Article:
The kid is alright, or, Say hello to the Boomstick, hellbeast!

Filed under: Fun — Lex @ 8:01 pm

A friend of mine from high school, now living alone in the rural South, reports being female, liberal and armed:

My therapist had been encouraging me to buy a shotgun for years, because he didn’t like my living out here without some form of protection. (You KNOW you are doing okay, mental-health-wise, when your therapist is urging you to buy a gun.) … You can snicker at its small size, but loaded with 000 buckshot, it should serve my needs just fine, unless wild elephants overrun Mississippi.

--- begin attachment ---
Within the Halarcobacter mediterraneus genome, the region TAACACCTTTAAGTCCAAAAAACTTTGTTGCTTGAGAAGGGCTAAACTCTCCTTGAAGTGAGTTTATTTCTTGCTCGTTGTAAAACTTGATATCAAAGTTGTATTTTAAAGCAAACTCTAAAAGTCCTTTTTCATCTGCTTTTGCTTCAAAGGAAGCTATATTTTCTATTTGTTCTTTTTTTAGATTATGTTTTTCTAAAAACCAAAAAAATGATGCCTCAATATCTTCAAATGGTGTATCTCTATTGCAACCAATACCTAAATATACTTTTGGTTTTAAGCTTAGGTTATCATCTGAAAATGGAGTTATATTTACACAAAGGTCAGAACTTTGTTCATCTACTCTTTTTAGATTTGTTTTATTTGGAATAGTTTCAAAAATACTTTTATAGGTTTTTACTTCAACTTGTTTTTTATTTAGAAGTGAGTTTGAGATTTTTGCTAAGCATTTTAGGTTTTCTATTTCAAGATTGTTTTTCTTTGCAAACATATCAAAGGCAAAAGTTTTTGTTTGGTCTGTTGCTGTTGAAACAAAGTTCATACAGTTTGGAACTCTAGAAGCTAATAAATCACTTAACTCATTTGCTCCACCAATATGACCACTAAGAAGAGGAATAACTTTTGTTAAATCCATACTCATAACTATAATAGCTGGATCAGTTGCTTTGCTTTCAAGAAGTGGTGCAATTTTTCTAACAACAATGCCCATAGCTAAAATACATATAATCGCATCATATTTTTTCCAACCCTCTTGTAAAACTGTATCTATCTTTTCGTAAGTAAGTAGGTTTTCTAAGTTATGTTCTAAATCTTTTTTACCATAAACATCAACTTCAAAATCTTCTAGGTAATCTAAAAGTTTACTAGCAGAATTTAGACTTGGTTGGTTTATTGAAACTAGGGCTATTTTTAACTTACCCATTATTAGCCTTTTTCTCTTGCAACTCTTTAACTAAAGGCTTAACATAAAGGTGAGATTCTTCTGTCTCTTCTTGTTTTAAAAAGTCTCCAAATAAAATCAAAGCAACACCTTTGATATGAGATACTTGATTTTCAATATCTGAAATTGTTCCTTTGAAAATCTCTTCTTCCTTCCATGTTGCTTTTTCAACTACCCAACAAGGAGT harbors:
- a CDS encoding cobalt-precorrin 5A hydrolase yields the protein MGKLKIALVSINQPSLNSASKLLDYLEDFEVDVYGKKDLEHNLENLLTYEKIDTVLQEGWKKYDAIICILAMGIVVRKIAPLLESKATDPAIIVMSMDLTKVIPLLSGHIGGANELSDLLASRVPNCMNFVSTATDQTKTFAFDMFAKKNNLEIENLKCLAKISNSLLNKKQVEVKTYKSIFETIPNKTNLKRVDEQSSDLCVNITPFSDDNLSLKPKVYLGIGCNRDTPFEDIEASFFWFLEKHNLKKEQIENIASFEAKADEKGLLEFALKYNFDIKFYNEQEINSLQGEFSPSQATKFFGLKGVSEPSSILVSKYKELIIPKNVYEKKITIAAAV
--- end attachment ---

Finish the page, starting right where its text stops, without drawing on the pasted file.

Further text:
Thursday, August 20, 2009 8:47 pm

And it’s 1, 2, 3, what’re we fightin’ for?

Filed under: Uncategorized — Lex @ 8:47 pm
Tags: , , ,

With al-Qaeda now largely decamped from Afghanistan to Pakistan, the U.S. military there now facing a homegrown insurgency rather than an international terrorist movement and Americans dying in Afghanistan at some of the highest rates since 2001, dday at Hullabaloo observes, “Actually, we have morphed our goals in Afghanistan, from counter-terrorism to counter-insurgency, without anyone really challenging it.”

Except that, well, someone actually is challenging it:

A majority of Americans now see the war in Afghanistan as not worth fighting, and just a quarter say more U.S. troops should be sent to the country, according to a new Washington Post-ABC News poll.